How do we live, day after day, facing all the quiet indignities of life? Knowing our existence probably won’t measure up to our dreams. That so much of our lives is determined by chance. That we’re already weathered from the start by circumstances set into place well before our birth. That of all who experience oppression, some manage to endure it and some don’t. And who can really say why?

Jocelyn (Alex Descas) holds a rooster in his hands, looking at it thoughtfully.

No Fear, No…

I started a newsletter called “Calm.” a few weeks ago, but recent news highlighting Substack’s support for transphobic newsletters has prompted me to consider switching over to another platform. Despite not using Medium in a while, I already have a modest follower count and I know the discoverability here is pretty good. So I figure I might as well make my Medium the new home for Calm.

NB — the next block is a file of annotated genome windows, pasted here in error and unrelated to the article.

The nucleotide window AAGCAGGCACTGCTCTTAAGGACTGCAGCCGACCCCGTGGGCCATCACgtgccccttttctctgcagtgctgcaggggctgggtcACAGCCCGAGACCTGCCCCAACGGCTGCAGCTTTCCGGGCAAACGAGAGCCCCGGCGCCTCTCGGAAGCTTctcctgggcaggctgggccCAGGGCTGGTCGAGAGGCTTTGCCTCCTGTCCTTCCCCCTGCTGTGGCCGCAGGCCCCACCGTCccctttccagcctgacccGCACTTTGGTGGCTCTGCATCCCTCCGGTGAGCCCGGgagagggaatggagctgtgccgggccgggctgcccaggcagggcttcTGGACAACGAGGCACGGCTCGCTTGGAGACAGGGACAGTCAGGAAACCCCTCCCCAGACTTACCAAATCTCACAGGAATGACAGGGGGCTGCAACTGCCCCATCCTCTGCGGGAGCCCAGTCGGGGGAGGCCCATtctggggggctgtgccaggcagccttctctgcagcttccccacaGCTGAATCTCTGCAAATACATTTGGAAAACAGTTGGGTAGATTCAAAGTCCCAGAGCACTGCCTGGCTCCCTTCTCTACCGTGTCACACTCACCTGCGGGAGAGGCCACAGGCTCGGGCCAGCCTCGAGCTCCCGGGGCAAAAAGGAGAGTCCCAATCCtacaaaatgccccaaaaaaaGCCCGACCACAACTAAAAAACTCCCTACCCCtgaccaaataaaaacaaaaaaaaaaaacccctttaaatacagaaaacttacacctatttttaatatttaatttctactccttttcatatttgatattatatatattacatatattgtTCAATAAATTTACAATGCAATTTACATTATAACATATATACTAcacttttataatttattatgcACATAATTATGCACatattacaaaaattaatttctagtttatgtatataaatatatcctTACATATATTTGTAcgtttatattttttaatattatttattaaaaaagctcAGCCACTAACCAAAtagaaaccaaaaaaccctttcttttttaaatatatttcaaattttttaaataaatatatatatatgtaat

I’ll be uploading the first few entries that were already published on Substack over the next few days.

There’s an extremely long experimental documentary called As I Was Moving Ahead Occasionally I Saw…

(A recent read-a-thon of five queer contemporary YA novels showed me what’s been done to death in the genre and what there should be more of.)

My reading habits go through cycles. There are weeks when I’ll read nothing but feminist science fiction, or history books about the U.S. in the 1970s, or biographies of queer historical figures, or some other subject that my interest in was spurred on by a mention in a podcast or a stray tweet or something.

Roughly speaking the cycles move back and forth between fiction and nonfiction. The nonfiction cycles last longer, if occasionally…